First adobe on left eventually became the El Adobe restaurant, 2nd is the Domingo Yorba Adobe, 3rd is the Garcia Adobe French Hotel

The building that houses El Adobe de Capistrano restaurant today was originally two adobes. The northern section of the building was the home of Miguel Yorba. The southern section of the building was used as the Justice Court and Juzgado (jail). The building has been used as a post office, store, and stage depot. The home of Miguel Yorba may have been built by his father, Jose Antonio Yorba II, as he was living there in 1841.

The southern building has the more colorful history. It was not known when it was built but appears to have been erected early in the 1800s. It became the Justice Court in the upper part of the building and the jail was located in the cellar.

The Seeley & Wright Stage Line from Los Angeles to San Diego operated in the 1850s and stopped in San Juan Capistrano overnight. The driver drove the team through the opening between the two adobes and the passengers spent the night at a local hotel. Early the next morning they were again on their way.

Harry and Georgia Vander Leck joined the two adobes in 1910 and used them as their residence and store. By joining the two, the couple was able to create a dining room in the area between the two. Each end of the building had a wing that led to the rear and extended the building down to the west. The wings had lower floors than the main buildings. There was a frame addition on the west side which made the house quite large.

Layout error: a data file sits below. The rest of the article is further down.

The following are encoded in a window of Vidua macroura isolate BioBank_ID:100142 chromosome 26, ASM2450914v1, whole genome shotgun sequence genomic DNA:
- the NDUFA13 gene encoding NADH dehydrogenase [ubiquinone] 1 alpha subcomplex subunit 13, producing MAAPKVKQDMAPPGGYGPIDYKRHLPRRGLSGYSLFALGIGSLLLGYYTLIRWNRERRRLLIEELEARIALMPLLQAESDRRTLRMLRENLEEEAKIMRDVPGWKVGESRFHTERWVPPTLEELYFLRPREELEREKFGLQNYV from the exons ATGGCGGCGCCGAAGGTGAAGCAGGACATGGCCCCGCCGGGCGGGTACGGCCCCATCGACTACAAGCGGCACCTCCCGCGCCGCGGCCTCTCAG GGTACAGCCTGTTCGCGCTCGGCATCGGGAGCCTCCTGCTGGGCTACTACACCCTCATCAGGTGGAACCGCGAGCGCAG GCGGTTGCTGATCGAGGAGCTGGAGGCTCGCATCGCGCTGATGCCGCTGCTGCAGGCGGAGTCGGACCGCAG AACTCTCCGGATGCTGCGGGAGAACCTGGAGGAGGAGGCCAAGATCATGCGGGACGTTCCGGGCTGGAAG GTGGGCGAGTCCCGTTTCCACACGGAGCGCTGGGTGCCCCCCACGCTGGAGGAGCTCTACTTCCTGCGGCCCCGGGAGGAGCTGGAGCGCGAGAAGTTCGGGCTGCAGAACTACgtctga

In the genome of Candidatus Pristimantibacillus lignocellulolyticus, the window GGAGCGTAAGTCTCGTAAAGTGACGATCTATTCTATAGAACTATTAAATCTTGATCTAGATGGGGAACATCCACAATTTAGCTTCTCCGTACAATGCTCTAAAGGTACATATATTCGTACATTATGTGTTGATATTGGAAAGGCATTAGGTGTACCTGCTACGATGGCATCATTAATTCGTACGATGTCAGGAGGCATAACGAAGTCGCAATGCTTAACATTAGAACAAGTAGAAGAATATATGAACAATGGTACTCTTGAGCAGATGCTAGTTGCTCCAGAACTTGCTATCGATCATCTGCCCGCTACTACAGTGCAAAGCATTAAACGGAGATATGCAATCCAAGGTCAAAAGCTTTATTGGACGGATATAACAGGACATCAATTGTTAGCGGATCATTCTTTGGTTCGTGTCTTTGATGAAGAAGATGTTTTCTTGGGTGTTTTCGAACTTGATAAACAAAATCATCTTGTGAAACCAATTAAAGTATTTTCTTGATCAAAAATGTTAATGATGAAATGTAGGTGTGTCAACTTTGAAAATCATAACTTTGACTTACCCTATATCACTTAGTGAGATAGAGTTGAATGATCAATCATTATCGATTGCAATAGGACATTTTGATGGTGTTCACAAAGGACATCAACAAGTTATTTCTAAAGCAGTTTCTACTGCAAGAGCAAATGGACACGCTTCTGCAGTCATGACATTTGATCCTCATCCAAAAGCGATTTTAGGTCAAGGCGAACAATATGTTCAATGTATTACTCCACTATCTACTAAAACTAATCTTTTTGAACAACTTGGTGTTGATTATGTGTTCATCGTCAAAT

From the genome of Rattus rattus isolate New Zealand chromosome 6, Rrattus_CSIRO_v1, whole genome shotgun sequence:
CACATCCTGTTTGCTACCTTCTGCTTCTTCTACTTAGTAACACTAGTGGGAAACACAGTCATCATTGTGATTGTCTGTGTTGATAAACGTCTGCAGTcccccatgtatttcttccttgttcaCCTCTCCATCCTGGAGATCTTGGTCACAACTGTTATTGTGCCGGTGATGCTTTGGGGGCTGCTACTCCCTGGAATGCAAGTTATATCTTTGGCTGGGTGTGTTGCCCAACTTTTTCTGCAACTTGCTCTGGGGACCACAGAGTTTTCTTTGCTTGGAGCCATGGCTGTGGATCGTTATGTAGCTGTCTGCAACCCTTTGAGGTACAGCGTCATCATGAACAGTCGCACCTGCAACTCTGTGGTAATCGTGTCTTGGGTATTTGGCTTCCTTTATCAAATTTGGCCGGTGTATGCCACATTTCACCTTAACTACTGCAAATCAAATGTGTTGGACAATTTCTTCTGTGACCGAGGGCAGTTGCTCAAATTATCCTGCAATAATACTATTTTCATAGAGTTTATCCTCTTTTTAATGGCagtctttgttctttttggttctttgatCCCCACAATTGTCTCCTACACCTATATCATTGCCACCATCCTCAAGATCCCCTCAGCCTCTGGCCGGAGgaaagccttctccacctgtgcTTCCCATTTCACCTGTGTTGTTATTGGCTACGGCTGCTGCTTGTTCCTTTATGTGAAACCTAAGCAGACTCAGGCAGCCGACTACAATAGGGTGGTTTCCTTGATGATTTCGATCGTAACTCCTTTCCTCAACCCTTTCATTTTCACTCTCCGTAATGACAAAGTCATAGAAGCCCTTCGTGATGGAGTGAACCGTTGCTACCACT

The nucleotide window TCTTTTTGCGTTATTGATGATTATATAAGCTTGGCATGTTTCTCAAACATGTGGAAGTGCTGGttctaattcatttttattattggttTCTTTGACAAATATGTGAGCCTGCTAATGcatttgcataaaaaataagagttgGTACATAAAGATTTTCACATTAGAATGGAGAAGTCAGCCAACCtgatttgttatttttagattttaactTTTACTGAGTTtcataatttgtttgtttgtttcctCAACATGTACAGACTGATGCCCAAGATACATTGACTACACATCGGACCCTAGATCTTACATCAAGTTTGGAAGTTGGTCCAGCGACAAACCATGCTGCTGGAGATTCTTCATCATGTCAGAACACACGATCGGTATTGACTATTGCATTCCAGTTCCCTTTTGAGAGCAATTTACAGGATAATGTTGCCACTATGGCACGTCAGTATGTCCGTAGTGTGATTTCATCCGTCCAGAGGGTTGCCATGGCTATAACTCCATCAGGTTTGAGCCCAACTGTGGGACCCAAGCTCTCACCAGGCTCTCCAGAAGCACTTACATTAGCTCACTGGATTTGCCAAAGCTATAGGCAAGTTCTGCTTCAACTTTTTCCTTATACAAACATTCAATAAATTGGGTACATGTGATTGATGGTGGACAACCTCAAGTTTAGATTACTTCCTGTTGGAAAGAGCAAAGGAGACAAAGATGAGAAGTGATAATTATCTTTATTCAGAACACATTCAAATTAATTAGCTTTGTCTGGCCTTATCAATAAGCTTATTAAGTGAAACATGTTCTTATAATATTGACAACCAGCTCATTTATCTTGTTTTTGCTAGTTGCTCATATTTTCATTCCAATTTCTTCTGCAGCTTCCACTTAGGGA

In 1946 Clarence Brown purchased the adobes and turned them into today’s El Adobe de Capistrano Restaurant. The restaurant opened on July 8, 1948 with a wedding reception for the first Commanding General of Camp Pendleton, General Joseph C. Fegan. President Richard Nixon was a frequent guest when he resided in San Clemente and enjoyed the Mexican cuisine.

The adobes have had several additions creating a place where many social events take place. A large area was added to the west side of the building featuring a ceiling that slides open to the sky. It was built by Roland Olsen. A chapel setting was created for weddings which are often held in the large western patio. The old Juzgado (jail) is now the wine cellar. Today the property is owned by Rancho Mission Viejo and the restaurant is leased to Melinda and Tony Moiso, Gilbert Aguirre and Steve Nordeck.



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